Last Updated: Friday - 09/24/2010
Week of January 28, 2002
Catholic districts brace for teachers' strike
By RAMON GONZALEZ
WCR Staff Writer
With a teachers' strike looming, several Catholic school districts are busy making preparations for the time teachers will be on the picket lines.
Most districts have released contingency plans that include shutting down schools and laying off support staff.
Teachers in several Catholic school districts across Alberta as well as Edmonton Public Schools have announced they will walk off the job as early as Feb. 4 to back demands for wage hikes up to 20 per cent.
The province has given school boards enough cash for a six per cent hike.
There will be no strike in Edmonton Catholic Schools as teachers are currently in the middle of a collective agreement.
The 320 teachers at Red Deer Catholic Regional School Division voted 90 per cent in favour of a strike to start Feb. 4, forcing the board to draw up a contingency plan that includes closing all 12 schools and laying off some 200 support staff.
Board chair Gordon Bontje said support staff will be kept for five days following a strike and then they will be laid off.
"Schools will close, " he said. "We'll just shut down for the duration of the strike."
The schools will remain closed even to community groups. Parents have been urged to remove all student belongings and learning materials from the schools by Jan. 31.
"I'm sick about it but we have to get on with life," Bontje said about the possibility of a strike. "Children will get hurt."
He said the board will continue to negotiate to avert a strike "and we will continue to negotiate during a strike in an effort to end it as soon as possible."
The board of Greater St. Albert Catholic Schools is still negotiating with the division's 400 teachers, but trustees have prepared a contingency plan in case the parties fail to reach a deal.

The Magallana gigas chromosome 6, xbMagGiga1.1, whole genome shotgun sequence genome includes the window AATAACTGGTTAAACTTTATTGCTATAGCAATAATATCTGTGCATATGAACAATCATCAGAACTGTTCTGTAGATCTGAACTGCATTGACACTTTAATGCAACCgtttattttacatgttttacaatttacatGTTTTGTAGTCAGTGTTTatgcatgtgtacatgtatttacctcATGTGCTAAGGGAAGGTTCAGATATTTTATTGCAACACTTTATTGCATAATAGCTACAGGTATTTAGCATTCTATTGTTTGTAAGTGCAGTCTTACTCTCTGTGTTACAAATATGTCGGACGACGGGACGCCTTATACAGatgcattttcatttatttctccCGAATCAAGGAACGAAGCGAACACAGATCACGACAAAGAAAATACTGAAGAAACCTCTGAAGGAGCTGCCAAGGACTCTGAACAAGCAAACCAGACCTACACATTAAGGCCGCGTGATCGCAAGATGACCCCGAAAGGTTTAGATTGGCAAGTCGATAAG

According to the plan, the division's 18 schools will be closed for instruction and extra-curricular activities, but will be open for community groups that use them in the evenings or weekends and to those who lease space before and after school.
Board chair Gordon Boddez said almost 250 support staff will be given two-week layoff notices in case of a strike.
"Teachers have not said if or when they are going to strike but we continue to bargain and we are making progress in some areas," Boddez said Jan. 23.
On Jan. 11, 80 per cent of the 275 teachers at the Lethbridge-based Holy Spirit School Division voted for a strike.
Although the strike committee has not yet announced a strike date, the school division is prepared for that eventuality.
According to board chair Marilyn Welsh, the division's 14 schools will stay closed and students will not have access to school facilities or school computers during the strike. All school-sponsored student activities will be cancelled.
If the strike is prolonged, the district may consider providing Grade 12 students with distance learning materials, says a memo sent to Holy Spirit parents.
The board is also recommending Grade 12 students take textbooks and other learning materials home to study. "Kids can keep learning even during a strike," Welsch said.
"I'm not pleased with this," the board chair said. "Any strike will not serve the kids at all."
But Ken Mack, chair of the teachers' negotiating subcommittee, said the strike is necessary to pressure the provincial government to meet the teachers' rightful demands.
"We are demanding better funding for education by the province," he noted, adding teachers want salary increases comparable to those awarded in the health sector, smaller class sizes and a plan to retain and attract teachers.